The building of ‘Falldown Church’

Ed Kurtz’s “Falldown Church” appears in the Winter 2014-15 issue of Needle: A Magazine of Noir, our 10th issue. We asked him to tell us how he came to write the story.

By Ed Kurtz

Having grown up between Virginia and Arkansas and spent the preponderance of my adult life in Texas, I’m quite fond of writing dark, pastoral stories set in the rural South. Most of my published short work (including novellas) so far can be thusly characterized, though for some reason my novels tend to end up in places like New York City, Boston, and Los Angeles. Why that is would be fodder for another essay, but between novels – or indeed when I get stuck in one – I turn to briefer venues and almost always end up in small towns. “Falldown Church” is no exception, though unlike so many of its predeccesors the protagonist is not some down-on-his-luck drifter, no killer or hustler or thief, but the sheriff of an unamed Texas county. And like quite a lot of my shorts, it began with a title in need of a story.

The first part I stole from a line out of a Tom Waits song, “Get Behind The Mule”:

Choppity chop goes the axe in the woods
You gotta meet me by the fall down tree

I liked the idea of describing something that’s collapsed as “fall down” (note: all writers are thieves!), and I transposed it to something perhaps a little more substantial and significant than a random tree in the woods – in this case, an abandoned church (another trope of mine, I admit, having hung out in one way back in my Arkansan youth, once upon a time). Whereas the church in “Dog Will Hunt” (another Needle story) was still standing and home to a wretched assembly of methampetamine addicts, this “falldown church” figures in as a derelict, half-collapsed structure far enough out for local teens to deem it an acceptable locale for making out, or more…or worse.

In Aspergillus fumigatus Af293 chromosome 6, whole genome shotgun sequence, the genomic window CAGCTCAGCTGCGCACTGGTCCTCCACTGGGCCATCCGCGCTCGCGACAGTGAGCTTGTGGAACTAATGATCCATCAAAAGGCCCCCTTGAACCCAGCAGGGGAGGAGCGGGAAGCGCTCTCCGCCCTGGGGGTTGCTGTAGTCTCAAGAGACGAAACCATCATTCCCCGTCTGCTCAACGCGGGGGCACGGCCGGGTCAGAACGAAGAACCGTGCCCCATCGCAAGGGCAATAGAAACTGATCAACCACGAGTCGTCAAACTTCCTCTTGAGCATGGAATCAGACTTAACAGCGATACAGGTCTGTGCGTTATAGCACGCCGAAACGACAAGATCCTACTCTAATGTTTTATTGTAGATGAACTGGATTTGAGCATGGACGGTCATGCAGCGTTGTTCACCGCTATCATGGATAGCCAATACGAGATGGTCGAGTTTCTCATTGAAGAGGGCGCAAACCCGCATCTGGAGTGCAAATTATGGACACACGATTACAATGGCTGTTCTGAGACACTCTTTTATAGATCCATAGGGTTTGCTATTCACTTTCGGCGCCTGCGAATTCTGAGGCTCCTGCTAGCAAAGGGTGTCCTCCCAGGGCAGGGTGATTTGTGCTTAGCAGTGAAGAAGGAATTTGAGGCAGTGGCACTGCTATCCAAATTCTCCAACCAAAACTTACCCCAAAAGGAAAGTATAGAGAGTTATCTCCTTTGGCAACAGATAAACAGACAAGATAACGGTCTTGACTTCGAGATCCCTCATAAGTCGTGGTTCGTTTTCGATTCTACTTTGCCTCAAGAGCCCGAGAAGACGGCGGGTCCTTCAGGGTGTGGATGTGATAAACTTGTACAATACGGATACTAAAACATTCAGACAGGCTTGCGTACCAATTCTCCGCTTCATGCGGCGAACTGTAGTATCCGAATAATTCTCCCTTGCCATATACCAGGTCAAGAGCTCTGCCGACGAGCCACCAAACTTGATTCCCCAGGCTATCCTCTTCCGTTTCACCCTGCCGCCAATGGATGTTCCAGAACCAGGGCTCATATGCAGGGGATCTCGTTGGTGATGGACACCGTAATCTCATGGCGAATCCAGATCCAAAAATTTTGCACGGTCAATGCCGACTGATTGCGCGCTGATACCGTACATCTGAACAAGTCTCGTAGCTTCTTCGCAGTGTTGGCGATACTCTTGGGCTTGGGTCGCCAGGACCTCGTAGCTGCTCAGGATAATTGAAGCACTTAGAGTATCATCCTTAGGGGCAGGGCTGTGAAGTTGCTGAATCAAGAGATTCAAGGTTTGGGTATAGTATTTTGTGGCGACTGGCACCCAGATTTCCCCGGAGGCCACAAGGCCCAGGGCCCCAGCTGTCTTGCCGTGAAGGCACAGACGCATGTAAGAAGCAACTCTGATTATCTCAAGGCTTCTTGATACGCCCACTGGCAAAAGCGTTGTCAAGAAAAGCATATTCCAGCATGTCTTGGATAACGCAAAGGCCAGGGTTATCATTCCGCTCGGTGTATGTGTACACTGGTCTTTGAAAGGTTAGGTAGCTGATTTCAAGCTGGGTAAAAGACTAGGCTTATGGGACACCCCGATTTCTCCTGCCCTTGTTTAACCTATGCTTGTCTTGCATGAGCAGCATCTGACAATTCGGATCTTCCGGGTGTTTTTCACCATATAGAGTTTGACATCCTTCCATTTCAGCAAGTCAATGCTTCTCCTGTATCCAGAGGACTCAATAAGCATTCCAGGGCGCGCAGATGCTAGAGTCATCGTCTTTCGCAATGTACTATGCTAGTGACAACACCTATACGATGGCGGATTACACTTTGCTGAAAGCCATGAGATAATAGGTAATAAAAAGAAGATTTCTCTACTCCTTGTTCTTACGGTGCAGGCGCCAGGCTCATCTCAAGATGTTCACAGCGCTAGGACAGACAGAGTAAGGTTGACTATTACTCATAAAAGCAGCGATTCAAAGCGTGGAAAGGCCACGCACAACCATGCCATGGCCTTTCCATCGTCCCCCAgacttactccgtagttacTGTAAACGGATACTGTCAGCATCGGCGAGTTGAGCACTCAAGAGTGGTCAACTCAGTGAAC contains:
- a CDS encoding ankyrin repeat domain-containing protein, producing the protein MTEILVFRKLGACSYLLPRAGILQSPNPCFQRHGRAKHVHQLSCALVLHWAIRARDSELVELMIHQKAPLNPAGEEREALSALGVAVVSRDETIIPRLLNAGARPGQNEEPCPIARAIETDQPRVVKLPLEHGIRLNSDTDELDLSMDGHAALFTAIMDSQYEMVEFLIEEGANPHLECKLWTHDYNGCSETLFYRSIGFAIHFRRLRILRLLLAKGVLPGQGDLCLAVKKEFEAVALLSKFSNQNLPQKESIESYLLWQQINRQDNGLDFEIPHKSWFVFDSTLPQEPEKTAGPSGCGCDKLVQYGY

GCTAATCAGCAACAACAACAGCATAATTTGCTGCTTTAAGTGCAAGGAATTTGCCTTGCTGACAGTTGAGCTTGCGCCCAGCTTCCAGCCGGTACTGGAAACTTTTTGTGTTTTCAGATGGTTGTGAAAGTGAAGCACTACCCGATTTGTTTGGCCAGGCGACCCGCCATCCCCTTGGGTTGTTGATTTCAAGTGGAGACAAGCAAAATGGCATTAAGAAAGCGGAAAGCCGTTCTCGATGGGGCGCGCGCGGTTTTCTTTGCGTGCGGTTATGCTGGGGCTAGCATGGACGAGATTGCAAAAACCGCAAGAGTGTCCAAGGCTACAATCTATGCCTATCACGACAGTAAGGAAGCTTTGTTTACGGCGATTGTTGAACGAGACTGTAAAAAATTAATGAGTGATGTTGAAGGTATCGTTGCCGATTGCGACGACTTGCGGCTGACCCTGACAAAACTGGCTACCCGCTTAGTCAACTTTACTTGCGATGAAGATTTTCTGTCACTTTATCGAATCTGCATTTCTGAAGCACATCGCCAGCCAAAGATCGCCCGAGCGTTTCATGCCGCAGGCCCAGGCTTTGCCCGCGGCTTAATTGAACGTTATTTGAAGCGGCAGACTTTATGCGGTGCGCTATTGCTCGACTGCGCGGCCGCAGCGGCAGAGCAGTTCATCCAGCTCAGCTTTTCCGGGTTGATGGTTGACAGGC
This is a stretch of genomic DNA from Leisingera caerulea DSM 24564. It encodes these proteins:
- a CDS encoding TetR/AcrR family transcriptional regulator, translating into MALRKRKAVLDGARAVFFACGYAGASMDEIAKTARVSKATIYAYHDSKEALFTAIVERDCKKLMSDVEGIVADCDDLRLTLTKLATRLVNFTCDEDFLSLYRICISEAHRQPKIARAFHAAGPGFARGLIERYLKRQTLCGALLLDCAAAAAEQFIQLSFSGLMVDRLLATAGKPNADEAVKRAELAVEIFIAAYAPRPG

At the risk of spoiling the story, another topic of interest to me in my writing is the broken family, here once broken already and on the verge of a second, more tragic break. In this piece I have a character who screwed up trying to make good, but there is, ultimately, quite little he can do, apart from a job that oft times is not as satisfactory as the former high school football star might wish it was. And since this is small town Texas, high school football figures into the proceedings, which meant I had to phone my mother – the most rabid Washington Redskins fan the 1980s ever saw – for fact-checking and advice on details, having never seen a football game in my entire life. (Writers bullshit rather a lot, too.)

The end result is, I hope, an enjoyable piece of rural noir with, for once, a relatively decent protagonist who nevertheless remains largely powerless in the face of multiple tragedies involving teens misspending their youth, to say the least. Horace and Polly recover and rebuilt from their own youthful indiscretions, but as “Falldown Church” illustrates, some mistakes are quite permanant.


Ed Kurtz is the author of A Wind of Knives, The Forty-Two, and Angel of the Abyssamong other novels and novellas. His fiction has appeared in numerous magazines and anthologies like Thuglit, Needle: A Magazine of Noir, Shotgun Honey, and Psychos: Serial Killers, Depraved Madmen, and the Criminally Insane, and he was selected to appear in The Best American Mystery Stories 2014. Kurtz lives in Texas where he is at work on his next project. Feel free to drop him a line at

One response to “The building of ‘Falldown Church’

  1. Reblogged this on Ed Kurtz and commented:
    Needle honcho Steve Weddle asked me to talk about my story “Falldown Church” in the latest issue of Needle: A Magazine of Noir. Here’s what I had to say, and be sure to visit the Needle site for more from Paul Garth and information on getting the issue.